:   List of Neighborhoods
Chicago Neighborhoods
Discover the unique vibe of Chicago's communities with the handy alphabetical list below of all of our featured neighborhood guides. Then explore further with the interactive maps, business listings, events and itineraries.

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Albany Park
Albany Park
Since the 1970s, Albany Park has been a point of entry for immigrants from Asia and Latin America. As one of Chicago’s most ethnically diverse neighborhoods, it boasts an unmatched array of multicultural restaurants, including local favorite Noon-O-Kabab and the celebrated falafel of Semiramis.  Read more
Andersonville
Andersonville
Anchored by the Swedish American Museum and home to one of the city’s largest gay and lesbian communities, Andersonville is recognized for its diversity. With a quirky atmosphere and distinctive flavor, the area has quickly become one of the North Side’s most popular neighborhoods. Read more
Avondale
Avondale
The Northwest Side neighborhood of Avondale is rich in working class traditions and low-key charm. Traditionally it is the heart of Chicago's Polish community. Along Milwaukee Avenue in “Polish Village”, you will find Kurowski's Sausage Shop — which is celebrated for having the best meats and rye bread this side of Warsaw — as well as local favorites like Endy’s Deli, Red Apple and Staropolska. Today a sizable Hispanic population makes up the largest ethnic contingent within Avondale, though a look at the medley of restaurants speaks to the diversity of this enclave. Worldly eats span from Russian to Romanian to Ecuadorian, Japanese, Irish & beyond. Read more
Beverly
Beverly
Beverly’s shamrock influence prevails on the pub-lined streets of Western Avenue’s ethnic business corridor, where there are more Irish-style bars than in any other neighborhood in Chicago. As the home of Chicago’s South Side Irish Parade, the Emerald Isle is almost palpable. Beverly’s most striking building, The Beverly Unitarian Church, borrows its design from a medieval castle once situated between Dublin and Belfast. The Beverly Arts Center, an epicenter for local culture, features a professional theater series and presents live music performances by nationally recognized acts.  Read more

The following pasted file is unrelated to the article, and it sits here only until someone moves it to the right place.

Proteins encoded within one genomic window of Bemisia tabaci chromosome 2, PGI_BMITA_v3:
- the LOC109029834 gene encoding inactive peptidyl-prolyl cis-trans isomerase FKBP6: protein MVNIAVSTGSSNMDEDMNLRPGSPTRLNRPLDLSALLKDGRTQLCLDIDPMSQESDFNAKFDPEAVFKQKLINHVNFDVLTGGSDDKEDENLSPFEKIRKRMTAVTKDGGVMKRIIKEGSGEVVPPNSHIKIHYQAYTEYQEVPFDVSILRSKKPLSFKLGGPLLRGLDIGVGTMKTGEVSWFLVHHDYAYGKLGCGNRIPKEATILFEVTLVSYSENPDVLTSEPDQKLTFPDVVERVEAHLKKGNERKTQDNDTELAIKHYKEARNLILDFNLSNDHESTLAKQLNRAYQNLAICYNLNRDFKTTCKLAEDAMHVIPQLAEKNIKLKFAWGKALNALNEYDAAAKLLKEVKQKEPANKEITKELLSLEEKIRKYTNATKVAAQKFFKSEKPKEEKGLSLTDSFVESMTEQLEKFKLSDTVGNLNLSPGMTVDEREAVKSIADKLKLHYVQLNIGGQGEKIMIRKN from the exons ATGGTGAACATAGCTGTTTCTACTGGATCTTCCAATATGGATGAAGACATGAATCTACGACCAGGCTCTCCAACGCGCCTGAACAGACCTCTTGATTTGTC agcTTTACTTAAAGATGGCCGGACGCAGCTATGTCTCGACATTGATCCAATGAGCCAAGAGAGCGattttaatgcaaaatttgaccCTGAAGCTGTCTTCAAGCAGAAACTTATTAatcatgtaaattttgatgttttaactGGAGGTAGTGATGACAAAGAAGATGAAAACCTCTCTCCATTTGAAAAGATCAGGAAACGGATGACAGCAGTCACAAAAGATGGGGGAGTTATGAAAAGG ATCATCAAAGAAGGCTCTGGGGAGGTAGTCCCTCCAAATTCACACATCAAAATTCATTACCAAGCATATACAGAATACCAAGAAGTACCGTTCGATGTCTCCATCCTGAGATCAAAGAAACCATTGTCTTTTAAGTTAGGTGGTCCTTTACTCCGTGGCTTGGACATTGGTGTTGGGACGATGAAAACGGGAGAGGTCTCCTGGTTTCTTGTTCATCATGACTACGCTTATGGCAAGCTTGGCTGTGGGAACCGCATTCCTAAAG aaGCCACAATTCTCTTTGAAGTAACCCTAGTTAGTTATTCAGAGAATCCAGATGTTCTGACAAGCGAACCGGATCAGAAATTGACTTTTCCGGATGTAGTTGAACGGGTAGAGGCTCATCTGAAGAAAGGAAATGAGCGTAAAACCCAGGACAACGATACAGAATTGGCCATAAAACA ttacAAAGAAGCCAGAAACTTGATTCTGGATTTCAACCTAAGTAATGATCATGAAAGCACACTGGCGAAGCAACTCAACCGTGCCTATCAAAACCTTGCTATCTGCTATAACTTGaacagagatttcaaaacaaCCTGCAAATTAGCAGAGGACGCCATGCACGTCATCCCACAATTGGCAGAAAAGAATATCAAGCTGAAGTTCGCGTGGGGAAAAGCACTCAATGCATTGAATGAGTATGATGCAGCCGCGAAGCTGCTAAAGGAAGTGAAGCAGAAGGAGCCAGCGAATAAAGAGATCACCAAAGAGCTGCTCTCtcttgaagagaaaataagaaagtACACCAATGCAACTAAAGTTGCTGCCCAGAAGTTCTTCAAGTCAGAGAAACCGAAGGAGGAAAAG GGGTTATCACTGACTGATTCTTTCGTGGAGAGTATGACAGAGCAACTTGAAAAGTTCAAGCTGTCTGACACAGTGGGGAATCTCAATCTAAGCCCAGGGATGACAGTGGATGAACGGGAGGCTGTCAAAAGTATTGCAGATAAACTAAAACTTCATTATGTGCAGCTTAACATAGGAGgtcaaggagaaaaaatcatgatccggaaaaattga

Boystown
Boystown
The city’s Boystown neighborhood is one of the largest lesbian, gay, bisexual and transgender communities in the United States. The neighborhood, located within the East Lakeview community, has profoundly affected the cultural fabric of Chicago with the Center on Halsted, a distinguished community center that welcomes over 1000 people per day.  Read more
Bridgeport
Bridgeport
Bridgeport is a working-class neighborhood on Chicago’s near South Side and, as the birthplace and home to five Chicago mayors, a reputed hotbed for city politics. In addition to its homegrown civic leaders, the neighborhood also claims the Chicago White Sox, one of Major League Baseball’s oldest franchises. Read more
Bronzeville
Bronzeville
Bronzeville’s 20th century resurgence, which rivaled the Harlem Renaissance, is responsible for tremendous cultural and social advances. Pulitzer Prize recipient Gwendolyn Brooks, civil rights activist Ida B. Wells, and legendary musician Louis Armstrong were profoundly responsible for the area’s development and subsequent cultural crusade, which included advances in civil rights, jazz, blues and gospel music.  Read more
Chinatown
Chinatown
With more than 65,000 Chinese residents, Chicago’s Chinatown is one of the largest neighborhoods of its kind in the United States. Located on the city’s near South Side, the vibrant and energetic culture is reflected in the area’s many specialty shops, authentic cultural cuisine and signature landmarks, like Ping Tom Memorial Park and a Buddhist Temple. Read more
Edgewater
Edgewater
Edgewater, as the name would imply, hugs the shores of Lake Michigan some seven miles north of downtown Chicago. Famous for its expansive beaches and sprawling park space, this neighborhood boasts an eclectic mix of urban gains and natural beauty. When strolling through Edgewater, expect to find families, a crowd of illustrious city landmarks and some of the Midwest’s best antique shopping. Read more
Gold Coast
Gold Coast
With streets that are lined with historic mansions and specialty boutiques, the Gold Coast is an intensely popular area for residents and visitors. A day of shopping on Oak Street becomes a night of revelry on the neighborhood’s fabled Rush Street. Amongst the prestigious hotels and celebrated eateries, you will find a trove of booming nightlife hot spots and high-energy events. Treat yourself to the Gold Coast, you deserve it.  Read more
Humboldt Park
Humboldt Park
Affixed with two enormous, metal Puerto Rican flags that measure almost 60 feet in height, Humboldt Park is rooted in a proud Latino tradition. With streets that are decorated in vibrant murals and air that smells of carne guisada, Humboldt Park is a Caribbean escape shrouded in urban charm. Read more
Hyde Park
Hyde Park
In 1893 Hyde Park hosted the Chicago’s World Fair (known as the Columbian Exposition) which, among other things, introduced the United States to electricity and the Ferris wheel. The event was so grand that it required more than 600 acres of space, the construction of 200 buildings and welcomed close to 30 million people. More than 120 years later, the area is still a profound hinge point of historical and social importance in Chicago. Read more
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